Long-billed Corellas (Cacatua tenuirostris) are mainly confined to south-eastern South Australia and south-west Victoria. The effects of post colonial land changes in these regions caused a dramatic decline in abundance and distribution of the Long-billed Corella such that by the 1960s there was concern about it’s long-term viability. More recently the population has increased to a situation where they are regarded as pests.
This paper outlines the chronology of various approaches to management of the Long-billed Corella in western Victoria. This case study identifies that future Long-billed Corella management needs to be framed by a nexus of diverse information and suggests that pest management requires a more participatory approach identifying methods that reduce crop damage in contrast to the dominance of lethal control of birds. This requires a paradigm shift for both government and community in relation to the locus of control informing pest management.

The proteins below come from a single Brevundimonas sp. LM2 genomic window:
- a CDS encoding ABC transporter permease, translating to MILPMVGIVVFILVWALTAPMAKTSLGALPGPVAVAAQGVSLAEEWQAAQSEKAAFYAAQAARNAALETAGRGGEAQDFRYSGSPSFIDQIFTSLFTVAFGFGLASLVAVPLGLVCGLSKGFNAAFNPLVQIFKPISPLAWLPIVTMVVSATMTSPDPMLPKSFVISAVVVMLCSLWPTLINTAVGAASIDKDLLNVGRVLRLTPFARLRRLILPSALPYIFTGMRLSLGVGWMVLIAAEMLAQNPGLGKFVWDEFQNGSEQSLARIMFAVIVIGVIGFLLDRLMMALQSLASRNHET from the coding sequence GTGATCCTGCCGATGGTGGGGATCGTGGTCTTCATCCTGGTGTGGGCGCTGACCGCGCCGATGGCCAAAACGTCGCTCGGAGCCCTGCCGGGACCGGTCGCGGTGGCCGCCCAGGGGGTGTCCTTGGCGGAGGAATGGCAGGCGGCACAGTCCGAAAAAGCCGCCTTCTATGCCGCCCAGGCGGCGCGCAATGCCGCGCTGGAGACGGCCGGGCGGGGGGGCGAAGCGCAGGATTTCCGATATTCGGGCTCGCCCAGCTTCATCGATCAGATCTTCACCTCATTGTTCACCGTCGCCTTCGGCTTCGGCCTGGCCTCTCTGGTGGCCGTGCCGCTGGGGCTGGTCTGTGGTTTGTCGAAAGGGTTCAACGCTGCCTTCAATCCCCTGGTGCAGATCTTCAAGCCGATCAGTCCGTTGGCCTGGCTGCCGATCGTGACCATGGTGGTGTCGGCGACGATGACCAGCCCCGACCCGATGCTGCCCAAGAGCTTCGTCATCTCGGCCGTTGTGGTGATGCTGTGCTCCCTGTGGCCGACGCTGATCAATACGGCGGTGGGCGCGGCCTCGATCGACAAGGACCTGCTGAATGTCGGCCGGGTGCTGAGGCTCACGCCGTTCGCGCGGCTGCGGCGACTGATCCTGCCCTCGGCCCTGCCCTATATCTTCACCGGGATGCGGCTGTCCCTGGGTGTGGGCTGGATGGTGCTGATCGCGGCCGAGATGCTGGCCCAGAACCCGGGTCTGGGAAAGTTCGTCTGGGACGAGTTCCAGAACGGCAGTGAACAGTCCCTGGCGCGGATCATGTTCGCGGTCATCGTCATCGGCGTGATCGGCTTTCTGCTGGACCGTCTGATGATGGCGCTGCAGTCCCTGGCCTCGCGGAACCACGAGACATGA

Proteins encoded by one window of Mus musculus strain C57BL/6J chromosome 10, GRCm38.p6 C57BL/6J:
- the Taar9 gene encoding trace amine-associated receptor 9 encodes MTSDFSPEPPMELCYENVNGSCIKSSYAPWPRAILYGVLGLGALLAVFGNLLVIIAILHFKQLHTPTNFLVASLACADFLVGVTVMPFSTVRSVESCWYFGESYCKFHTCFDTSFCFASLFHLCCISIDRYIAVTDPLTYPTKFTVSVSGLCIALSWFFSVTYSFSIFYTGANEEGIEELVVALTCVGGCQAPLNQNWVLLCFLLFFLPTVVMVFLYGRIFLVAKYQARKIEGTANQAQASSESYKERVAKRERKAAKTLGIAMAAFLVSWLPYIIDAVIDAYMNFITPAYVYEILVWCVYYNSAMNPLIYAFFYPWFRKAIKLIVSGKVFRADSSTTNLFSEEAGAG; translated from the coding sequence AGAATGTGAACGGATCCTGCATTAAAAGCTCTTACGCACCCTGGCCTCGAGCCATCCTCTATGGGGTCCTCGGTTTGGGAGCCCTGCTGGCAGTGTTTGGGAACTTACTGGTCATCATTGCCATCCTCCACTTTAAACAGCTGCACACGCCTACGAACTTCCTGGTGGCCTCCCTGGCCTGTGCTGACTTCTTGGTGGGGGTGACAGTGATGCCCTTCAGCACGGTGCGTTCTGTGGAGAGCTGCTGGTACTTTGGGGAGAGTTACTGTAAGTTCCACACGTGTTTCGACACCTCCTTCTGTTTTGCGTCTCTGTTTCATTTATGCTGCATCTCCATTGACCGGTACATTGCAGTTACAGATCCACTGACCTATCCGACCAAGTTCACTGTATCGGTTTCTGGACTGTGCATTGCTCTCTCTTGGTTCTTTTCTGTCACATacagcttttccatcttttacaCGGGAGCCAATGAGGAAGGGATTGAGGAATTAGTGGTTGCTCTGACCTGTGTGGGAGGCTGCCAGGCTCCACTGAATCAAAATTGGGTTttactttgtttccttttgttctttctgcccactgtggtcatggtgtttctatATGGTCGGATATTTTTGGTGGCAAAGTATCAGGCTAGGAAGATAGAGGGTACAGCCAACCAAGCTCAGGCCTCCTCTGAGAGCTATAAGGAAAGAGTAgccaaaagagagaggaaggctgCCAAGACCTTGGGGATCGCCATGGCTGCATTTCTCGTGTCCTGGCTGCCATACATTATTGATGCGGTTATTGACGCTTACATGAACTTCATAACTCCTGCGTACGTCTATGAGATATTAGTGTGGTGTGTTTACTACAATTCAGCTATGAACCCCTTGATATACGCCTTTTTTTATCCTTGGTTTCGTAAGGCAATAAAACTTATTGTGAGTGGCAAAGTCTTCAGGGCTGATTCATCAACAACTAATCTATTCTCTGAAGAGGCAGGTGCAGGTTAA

|Author||Kentish, B., Wallis, A., Brennan, D., Hartwell, D., Whiteford, C. and Temby, I.|
|Secondary title||13th Australasian Vertebrate Pest Conference|
|Place published||Wellington, NZ|
|Institution||University of Ballarat|